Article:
Lembeck said both Park Street and Dunleith have asked the Marietta school board for more staffing flexibility in order to engage and support students better.

Even though Park Street and Dunleith did not perform as well as other Marietta elementary schools, Lembeck said both schools improved in nine of 12 subject areas.

Testing proficient in fifth-grade mathematics is also a priority for the districts. Majority of schools in both districts did so, but some schools did fall slightly short.

About 43 percent of fifth-graders at Park Street Elementary tested as “beginning learners,” while fifth-graders at the Marietta Center for Advanced Academics’ fifth-graders tested 100 percent on or above grade level.

“We are celebrating the successes of all of our schools where we made improvements and continue to work with them to increase achievement in the schools,” Lembeck said.

More than 30 percent of fifth-graders at 15 Cobb schools — including Powder Springs, Riverside Intermediate and Brumby elementaries — also received the lowest scores. About 42 percent of fifth-graders at Milford Elementary received “beginning learners” designations.

For high school students, both districts celebrated improvements.

Aside from the two math end-of-course tests the state education department is in the process of phasing out — coordinate algebra and analytic geometry — the Cobb school district improved on the other 10 tests.

More than 95 percent of Lassiter, Walton and Pope High Schools received level 2 or higher on the end-of-course tests.

Marietta High School students also improved on four of the eight high-school level tests for which students took exams. Marietta students did not take the coordinate algebra or geometry tests, while the school’s American literature scores decreased by about nine points. Marietta’s physical science scores decreased by less than a point.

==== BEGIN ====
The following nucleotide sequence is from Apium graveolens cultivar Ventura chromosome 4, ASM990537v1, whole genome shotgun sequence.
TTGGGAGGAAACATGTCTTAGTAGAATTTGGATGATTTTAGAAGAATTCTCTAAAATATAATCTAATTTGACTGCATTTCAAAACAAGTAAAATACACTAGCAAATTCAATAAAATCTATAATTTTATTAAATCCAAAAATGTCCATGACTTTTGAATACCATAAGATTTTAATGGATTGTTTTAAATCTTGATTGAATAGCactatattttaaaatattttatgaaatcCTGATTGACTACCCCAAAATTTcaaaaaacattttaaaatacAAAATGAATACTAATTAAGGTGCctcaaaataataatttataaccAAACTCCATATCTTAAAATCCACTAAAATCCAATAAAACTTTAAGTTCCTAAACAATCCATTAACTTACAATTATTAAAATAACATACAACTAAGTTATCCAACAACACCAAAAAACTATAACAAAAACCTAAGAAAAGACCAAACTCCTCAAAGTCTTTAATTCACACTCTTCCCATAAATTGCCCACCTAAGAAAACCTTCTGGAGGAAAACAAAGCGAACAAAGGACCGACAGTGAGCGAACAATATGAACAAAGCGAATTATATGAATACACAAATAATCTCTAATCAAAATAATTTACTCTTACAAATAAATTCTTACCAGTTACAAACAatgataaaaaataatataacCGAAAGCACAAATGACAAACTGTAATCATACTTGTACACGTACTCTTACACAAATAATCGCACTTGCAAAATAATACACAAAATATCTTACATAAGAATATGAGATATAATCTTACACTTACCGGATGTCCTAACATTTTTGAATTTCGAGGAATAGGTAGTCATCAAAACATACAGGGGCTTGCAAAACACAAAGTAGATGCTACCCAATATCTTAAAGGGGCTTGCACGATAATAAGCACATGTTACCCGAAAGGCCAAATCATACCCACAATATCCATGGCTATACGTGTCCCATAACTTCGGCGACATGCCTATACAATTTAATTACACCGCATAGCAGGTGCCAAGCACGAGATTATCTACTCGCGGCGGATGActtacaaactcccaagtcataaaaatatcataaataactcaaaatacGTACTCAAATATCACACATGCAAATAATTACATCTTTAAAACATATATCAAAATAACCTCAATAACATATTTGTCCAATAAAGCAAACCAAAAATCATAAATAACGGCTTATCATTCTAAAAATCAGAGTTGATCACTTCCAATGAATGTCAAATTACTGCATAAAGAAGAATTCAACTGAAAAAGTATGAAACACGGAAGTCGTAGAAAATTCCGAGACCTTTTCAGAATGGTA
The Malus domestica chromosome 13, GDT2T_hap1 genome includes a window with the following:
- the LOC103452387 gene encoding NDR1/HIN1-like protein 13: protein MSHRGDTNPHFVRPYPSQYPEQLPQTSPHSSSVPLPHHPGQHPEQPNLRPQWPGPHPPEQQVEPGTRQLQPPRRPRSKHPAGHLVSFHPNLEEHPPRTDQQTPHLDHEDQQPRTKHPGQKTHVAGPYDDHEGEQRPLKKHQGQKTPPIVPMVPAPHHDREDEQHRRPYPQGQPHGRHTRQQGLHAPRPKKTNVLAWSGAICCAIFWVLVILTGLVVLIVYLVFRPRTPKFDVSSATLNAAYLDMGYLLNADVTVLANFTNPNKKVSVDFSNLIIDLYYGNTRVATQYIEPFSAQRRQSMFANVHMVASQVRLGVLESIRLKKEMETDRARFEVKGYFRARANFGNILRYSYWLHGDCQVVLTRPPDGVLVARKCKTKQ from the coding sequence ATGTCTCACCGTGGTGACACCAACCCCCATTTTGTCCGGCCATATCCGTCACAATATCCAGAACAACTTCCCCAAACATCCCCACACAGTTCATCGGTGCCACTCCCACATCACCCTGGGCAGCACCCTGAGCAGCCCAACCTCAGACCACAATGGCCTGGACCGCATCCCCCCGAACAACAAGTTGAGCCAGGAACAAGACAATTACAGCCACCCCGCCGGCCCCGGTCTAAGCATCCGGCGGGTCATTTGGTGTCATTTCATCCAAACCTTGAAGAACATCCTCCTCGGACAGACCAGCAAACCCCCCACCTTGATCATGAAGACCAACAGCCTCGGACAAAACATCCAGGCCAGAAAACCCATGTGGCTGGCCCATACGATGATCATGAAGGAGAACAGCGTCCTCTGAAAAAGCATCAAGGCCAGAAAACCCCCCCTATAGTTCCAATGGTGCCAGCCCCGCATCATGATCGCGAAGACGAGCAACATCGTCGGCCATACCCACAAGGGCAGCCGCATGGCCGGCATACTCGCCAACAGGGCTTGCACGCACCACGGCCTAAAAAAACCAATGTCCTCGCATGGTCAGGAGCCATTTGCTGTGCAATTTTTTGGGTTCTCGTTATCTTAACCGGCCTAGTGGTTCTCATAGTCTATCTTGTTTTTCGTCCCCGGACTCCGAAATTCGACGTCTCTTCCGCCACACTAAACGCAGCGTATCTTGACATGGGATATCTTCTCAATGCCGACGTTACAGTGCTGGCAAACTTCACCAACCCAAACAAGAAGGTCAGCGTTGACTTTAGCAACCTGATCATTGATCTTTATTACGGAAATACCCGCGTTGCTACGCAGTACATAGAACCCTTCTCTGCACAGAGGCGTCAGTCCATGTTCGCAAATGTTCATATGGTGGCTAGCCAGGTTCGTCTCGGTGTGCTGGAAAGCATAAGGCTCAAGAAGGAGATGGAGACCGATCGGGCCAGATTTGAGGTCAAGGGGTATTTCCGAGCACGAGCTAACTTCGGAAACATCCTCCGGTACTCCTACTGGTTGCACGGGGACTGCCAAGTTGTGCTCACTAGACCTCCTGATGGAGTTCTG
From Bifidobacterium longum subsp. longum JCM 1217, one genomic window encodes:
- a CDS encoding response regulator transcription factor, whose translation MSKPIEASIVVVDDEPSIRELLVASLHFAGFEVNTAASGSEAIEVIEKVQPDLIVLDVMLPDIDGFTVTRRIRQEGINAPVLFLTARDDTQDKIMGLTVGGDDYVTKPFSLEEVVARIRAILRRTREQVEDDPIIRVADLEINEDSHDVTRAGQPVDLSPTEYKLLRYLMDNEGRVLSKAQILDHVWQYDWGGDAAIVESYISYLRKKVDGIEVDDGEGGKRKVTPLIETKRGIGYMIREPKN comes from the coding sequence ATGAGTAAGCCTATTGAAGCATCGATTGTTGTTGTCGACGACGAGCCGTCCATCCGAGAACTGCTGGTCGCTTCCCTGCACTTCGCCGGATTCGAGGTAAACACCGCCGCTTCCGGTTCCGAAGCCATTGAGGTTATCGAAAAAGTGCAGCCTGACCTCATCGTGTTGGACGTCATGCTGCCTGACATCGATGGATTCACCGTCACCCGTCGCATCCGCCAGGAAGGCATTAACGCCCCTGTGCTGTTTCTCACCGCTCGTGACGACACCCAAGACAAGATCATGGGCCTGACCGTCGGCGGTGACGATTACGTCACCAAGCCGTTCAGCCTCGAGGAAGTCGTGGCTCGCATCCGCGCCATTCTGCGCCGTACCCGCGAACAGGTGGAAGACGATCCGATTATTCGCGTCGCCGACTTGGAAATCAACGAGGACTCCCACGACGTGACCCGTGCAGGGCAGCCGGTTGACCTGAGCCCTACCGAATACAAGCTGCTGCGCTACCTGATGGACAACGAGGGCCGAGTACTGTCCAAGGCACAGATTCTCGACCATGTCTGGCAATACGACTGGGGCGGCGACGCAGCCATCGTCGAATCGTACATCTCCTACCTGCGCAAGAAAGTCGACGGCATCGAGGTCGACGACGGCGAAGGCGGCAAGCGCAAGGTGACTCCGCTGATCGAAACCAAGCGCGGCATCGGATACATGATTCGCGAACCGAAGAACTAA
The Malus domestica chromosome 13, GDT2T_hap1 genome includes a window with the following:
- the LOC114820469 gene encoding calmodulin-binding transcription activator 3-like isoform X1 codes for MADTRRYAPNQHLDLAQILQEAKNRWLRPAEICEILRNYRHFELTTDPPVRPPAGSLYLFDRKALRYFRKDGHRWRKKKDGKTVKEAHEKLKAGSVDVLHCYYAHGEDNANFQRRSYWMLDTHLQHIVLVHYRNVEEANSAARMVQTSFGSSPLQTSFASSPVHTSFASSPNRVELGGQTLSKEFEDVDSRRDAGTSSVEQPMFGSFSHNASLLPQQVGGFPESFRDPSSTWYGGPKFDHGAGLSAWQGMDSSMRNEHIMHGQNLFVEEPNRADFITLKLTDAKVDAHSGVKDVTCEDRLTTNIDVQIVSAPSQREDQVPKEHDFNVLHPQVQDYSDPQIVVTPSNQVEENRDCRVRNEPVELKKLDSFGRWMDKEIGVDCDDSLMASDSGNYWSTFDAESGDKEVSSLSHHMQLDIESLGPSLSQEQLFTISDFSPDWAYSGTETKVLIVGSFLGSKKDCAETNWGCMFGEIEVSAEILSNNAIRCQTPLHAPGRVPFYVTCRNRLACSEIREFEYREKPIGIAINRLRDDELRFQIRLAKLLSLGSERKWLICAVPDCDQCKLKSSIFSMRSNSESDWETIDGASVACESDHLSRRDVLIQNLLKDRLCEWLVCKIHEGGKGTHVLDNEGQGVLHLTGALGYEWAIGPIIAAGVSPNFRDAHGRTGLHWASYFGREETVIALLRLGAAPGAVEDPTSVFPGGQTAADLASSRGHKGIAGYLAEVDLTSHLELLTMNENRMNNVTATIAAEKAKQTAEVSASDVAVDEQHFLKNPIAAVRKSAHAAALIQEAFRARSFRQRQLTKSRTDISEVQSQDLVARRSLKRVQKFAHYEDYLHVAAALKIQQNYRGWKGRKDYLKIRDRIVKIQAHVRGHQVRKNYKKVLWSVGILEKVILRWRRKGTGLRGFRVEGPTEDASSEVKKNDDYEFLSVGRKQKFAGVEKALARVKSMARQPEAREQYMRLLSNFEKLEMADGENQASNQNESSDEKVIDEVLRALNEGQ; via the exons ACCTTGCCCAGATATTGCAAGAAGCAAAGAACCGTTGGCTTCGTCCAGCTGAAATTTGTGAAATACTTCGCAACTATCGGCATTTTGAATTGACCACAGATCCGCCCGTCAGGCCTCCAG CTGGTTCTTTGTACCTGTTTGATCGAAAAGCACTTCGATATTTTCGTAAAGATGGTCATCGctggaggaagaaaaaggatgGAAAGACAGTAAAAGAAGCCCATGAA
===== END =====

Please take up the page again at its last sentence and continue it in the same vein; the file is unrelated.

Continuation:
Lembeck said Marietta did not perform as well on the biology tests as the district’s score decreased by about nine points from its 2015 score. She also said the district needs to improve its algebra scores as well.

“I know we’ll be looking forward to more progress,” she said.


With both school districts starting school next week, Marietta and Cobb students will start preparing for the next set of Milestones shortly.

Ehsan Kattoula, Cobb’s executive director of accountability and research, said the Cobb school district performed well overall, but the district will continue to identify students’ needs to customize learning strategies.

“Sometimes it takes time for that child to adjust to the type of learning that we have,” he said.

As Cobb pushes more math and reading skills this upcoming school year, Kattoula said the district will continue to customize its curricula based on data through looking on students’ testing trends.

Kattoula said the district’s principals will focus on their individual schools’ students and needs in order to tailor the curriculum to the students.

“They know the culture of their school,” he said. They know the necessity of their student body. They know the support the teachers need for them to improve the learning of all children in that school.”